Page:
Printed Matter

While Hirst, Chapman and Perry may initially make us think formaldehyde, prosthetic genitals and subversive pottery; a new show opening at London’s Eleven gallery in March will show that there’s another, more two-dimensional side to these figures.

Damien Hirst?Altar from Sanctum 2009
Damien Hirst Altar from Sanctum 2009

Printed Matter will be showing an exhibition of limited-edition prints from contemporary artists including Peter Blake, Jake & Dinos Chapman, Damien Hirst, Gary Hume, Sarah Morris, Grayson Perry, Marc Quinn and George Shaw.  

George Shaw?The Appointment 2005
George Shaw The Appointment 2005

Hirst’s work, Altar from Sanctum, shows the artist taking a break from studding skulls with gems and what not to create a rather beautiful kaleidoscopic image: at its’ centre is a butterfly, and the surrounding wing-shapes look either insect-like or lung-like, depending on their colouring. True to form, the piece is said to ‘create a psychedelic vision of mortality and death.’

Jonathan Yeo?Bush 2007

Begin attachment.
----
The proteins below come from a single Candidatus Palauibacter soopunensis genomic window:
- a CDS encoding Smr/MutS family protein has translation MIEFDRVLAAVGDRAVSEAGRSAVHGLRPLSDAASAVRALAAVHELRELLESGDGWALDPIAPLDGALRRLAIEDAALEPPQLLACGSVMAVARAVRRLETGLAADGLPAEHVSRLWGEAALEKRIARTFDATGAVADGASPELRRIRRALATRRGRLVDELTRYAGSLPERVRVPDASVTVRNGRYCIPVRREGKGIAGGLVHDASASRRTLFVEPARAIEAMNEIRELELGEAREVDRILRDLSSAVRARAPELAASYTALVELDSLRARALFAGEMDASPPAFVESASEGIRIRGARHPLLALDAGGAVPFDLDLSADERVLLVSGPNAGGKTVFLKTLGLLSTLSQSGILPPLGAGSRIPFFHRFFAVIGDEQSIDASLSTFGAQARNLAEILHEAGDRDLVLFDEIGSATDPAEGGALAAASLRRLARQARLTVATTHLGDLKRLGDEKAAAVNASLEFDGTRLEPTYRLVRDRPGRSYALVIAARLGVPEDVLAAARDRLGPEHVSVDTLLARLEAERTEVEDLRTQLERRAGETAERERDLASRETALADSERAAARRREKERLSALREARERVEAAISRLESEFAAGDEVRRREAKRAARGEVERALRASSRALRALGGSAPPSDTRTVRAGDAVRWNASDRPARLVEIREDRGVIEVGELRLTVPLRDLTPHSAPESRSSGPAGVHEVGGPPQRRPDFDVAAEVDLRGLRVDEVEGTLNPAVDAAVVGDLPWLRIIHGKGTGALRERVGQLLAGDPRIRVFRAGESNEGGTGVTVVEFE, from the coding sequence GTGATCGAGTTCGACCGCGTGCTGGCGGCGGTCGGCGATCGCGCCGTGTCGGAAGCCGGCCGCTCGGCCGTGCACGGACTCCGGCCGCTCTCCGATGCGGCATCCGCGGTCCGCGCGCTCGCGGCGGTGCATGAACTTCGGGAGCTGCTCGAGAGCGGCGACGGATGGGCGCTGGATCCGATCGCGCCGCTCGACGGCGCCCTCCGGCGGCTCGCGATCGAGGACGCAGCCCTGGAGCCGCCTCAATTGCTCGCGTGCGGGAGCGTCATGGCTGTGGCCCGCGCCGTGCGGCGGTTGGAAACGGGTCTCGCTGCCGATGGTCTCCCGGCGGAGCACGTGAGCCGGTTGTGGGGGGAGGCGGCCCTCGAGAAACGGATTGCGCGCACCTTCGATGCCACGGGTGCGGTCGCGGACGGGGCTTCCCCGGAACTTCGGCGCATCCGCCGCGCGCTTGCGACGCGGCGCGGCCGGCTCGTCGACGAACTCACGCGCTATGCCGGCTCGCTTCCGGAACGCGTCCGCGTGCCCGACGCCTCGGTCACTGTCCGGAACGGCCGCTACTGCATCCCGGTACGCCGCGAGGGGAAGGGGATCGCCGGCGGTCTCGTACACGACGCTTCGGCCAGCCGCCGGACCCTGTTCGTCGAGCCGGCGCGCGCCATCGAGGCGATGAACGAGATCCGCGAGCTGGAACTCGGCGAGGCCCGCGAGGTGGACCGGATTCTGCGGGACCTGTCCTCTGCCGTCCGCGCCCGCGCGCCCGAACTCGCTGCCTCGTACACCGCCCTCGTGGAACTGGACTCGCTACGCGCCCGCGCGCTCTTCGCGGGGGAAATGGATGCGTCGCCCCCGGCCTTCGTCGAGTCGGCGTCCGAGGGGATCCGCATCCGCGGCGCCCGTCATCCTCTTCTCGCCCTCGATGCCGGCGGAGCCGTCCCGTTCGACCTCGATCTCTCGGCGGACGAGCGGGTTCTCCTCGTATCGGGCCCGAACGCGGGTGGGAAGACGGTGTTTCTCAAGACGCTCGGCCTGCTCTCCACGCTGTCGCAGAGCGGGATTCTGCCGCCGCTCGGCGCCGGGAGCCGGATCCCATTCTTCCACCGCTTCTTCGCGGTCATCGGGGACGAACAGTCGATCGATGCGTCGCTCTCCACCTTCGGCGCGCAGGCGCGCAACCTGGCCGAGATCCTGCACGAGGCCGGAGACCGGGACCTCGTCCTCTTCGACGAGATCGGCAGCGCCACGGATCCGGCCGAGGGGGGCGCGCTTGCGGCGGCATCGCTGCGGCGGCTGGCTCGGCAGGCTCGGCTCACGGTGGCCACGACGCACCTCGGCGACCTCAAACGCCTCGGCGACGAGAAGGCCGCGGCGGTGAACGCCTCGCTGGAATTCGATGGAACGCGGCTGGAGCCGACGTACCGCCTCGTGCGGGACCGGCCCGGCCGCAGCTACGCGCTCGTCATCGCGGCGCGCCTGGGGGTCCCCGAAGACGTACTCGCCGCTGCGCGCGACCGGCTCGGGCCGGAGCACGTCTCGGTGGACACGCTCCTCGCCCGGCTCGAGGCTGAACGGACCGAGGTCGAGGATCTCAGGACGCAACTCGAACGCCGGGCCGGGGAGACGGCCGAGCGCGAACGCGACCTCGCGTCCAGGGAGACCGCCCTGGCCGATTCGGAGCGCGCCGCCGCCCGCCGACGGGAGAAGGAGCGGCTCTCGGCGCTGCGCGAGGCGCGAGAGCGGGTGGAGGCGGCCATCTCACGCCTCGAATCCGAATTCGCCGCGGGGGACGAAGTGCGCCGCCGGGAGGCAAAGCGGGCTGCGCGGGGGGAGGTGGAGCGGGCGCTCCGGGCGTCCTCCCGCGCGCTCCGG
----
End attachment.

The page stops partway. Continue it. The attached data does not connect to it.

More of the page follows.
Jonathan Yeo Bush 2007

The more traditional work of George Shaw shows a photographic sepia tinted barren tree; while portrait artist George Yeo’s less-than-flattering portrait of George Bush is collaged together from pieces of images of celebrities and dignitaries.

Marc Quinn?Untitled 03 from Six Moments of Sunrise 2008
Marc Quinn Untitled 03 from Six Moments of Sunrise 2008

We really like the bold, graphic grid of Sarah Morris’ Mondrian-inspired work, Department of Water and Power (Los Angeles). According to the gallery, Morris uses these vivid shapes and colour blocks to ‘decode the semiotics of our built environment’, examining the societal relationships and consciousness of a city underneath the structures of urban planning design.

 

Sarah Morris
Sarah Morris

Printed Matter runs from 23 March – 4 May at Eleven Gallery 11 Eccleston Street, London, SW1W

All images courtesy of Eleven Gallery

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